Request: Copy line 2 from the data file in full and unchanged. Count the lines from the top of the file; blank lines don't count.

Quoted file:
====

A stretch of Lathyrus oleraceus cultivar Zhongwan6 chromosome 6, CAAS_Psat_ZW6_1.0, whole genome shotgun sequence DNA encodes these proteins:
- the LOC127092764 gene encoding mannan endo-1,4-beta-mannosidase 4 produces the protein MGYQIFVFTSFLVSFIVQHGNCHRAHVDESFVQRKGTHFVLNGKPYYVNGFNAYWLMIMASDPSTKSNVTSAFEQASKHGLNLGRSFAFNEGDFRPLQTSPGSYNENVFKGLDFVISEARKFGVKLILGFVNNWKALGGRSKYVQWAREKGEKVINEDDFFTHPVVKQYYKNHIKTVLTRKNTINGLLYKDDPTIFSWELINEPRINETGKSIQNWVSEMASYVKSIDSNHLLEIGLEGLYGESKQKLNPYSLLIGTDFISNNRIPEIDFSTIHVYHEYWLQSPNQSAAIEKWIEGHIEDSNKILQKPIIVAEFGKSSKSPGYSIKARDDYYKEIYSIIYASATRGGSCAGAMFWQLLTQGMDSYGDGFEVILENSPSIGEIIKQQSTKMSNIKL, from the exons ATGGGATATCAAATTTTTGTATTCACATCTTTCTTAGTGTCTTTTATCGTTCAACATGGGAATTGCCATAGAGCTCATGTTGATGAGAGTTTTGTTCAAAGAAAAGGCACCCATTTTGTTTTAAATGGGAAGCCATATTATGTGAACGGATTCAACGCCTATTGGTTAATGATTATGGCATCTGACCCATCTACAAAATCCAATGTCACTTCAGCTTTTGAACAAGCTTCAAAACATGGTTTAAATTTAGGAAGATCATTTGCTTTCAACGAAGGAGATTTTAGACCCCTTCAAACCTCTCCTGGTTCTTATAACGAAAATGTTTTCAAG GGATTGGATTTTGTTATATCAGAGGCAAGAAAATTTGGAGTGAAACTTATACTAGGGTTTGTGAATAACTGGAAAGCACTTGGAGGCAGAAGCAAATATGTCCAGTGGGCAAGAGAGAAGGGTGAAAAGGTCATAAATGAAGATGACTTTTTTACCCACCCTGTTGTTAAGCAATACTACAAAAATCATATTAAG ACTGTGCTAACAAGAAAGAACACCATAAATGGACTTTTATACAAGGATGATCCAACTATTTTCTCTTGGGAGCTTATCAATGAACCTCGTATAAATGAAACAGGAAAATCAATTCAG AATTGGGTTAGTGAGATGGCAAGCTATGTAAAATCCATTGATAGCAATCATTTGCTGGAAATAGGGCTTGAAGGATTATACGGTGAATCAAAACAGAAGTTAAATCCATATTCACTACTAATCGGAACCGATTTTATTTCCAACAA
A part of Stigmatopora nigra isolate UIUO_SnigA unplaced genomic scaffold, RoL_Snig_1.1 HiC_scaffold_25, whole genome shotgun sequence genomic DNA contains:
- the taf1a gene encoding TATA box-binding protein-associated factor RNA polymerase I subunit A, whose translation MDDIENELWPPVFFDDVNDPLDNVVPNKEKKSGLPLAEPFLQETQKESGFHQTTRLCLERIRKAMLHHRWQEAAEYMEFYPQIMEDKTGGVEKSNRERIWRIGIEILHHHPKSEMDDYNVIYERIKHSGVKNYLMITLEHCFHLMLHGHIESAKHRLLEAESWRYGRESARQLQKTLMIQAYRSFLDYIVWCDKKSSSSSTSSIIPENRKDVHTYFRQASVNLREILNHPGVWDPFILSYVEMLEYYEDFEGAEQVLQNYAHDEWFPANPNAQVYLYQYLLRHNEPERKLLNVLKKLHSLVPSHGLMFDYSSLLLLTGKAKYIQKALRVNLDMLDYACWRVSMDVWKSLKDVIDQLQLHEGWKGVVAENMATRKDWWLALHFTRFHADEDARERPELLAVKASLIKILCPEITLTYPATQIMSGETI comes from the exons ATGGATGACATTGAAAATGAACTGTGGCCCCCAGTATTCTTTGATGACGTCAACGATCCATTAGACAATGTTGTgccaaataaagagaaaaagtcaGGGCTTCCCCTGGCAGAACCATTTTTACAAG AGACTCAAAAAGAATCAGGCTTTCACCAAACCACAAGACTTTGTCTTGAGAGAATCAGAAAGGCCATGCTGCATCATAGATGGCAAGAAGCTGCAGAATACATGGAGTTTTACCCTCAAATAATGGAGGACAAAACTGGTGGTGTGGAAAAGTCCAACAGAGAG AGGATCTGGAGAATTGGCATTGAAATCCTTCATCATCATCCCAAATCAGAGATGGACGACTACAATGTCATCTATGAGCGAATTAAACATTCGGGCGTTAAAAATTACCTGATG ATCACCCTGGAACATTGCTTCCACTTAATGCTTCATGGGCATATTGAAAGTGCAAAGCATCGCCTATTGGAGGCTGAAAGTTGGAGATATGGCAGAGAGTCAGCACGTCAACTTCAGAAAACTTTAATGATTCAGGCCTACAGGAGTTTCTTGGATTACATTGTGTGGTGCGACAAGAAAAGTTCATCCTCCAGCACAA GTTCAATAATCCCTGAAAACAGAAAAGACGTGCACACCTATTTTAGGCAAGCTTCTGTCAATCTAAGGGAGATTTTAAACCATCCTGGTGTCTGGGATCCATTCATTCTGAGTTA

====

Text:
- the LOC127092764 gene encoding mannan endo-1,4-beta-mannosidase 4 produces the protein MGYQIFVFTSFLVSFIVQHGNCHRAHVDESFVQRKGTHFVLNGKPYYVNGFNAYWLMIMASDPSTKSNVTSAFEQASKHGLNLGRSFAFNEGDFRPLQTSPGSYNENVFKGLDFVISEARKFGVKLILGFVNNWKALGGRSKYVQWAREKGEKVINEDDFFTHPVVKQYYKNHIKTVLTRKNTINGLLYKDDPTIFSWELINEPRINETGKSIQNWVSEMASYVKSIDSNHLLEIGLEGLYGESKQKLNPYSLLIGTDFISNNRIPEIDFSTIHVYHEYWLQSPNQSAAIEKWIEGHIEDSNKILQKPIIVAEFGKSSKSPGYSIKARDDYYKEIYSIIYASATRGGSCAGAMFWQLLTQGMDSYGDGFEVILENSPSIGEIIKQQSTKMSNIKL, from the exons ATGGGATATCAAATTTTTGTATTCACATCTTTCTTAGTGTCTTTTATCGTTCAACATGGGAATTGCCATAGAGCTCATGTTGATGAGAGTTTTGTTCAAAGAAAAGGCACCCATTTTGTTTTAAATGGGAAGCCATATTATGTGAACGGATTCAACGCCTATTGGTTAATGATTATGGCATCTGACCCATCTACAAAATCCAATGTCACTTCAGCTTTTGAACAAGCTTCAAAACATGGTTTAAATTTAGGAAGATCATTTGCTTTCAACGAAGGAGATTTTAGACCCCTTCAAACCTCTCCTGGTTCTTATAACGAAAATGTTTTCAAG GGATTGGATTTTGTTATATCAGAGGCAAGAAAATTTGGAGTGAAACTTATACTAGGGTTTGTGAATAACTGGAAAGCACTTGGAGGCAGAAGCAAATATGTCCAGTGGGCAAGAGAGAAGGGTGAAAAGGTCATAAATGAAGATGACTTTTTTACCCACCCTGTTGTTAAGCAATACTACAAAAATCATATTAAG ACTGTGCTAACAAGAAAGAACACCATAAATGGACTTTTATACAAGGATGATCCAACTATTTTCTCTTGGGAGCTTATCAATGAACCTCGTATAAATGAAACAGGAAAATCAATTCAG AATTGGGTTAGTGAGATGGCAAGCTATGTAAAATCCATTGATAGCAATCATTTGCTGGAAATAGGGCTTGAAGGATTATACGGTGAATCAAAACAGAAGTTAAATCCATATTCACTACTAATCGGAACCGATTTTATTTCCAACAA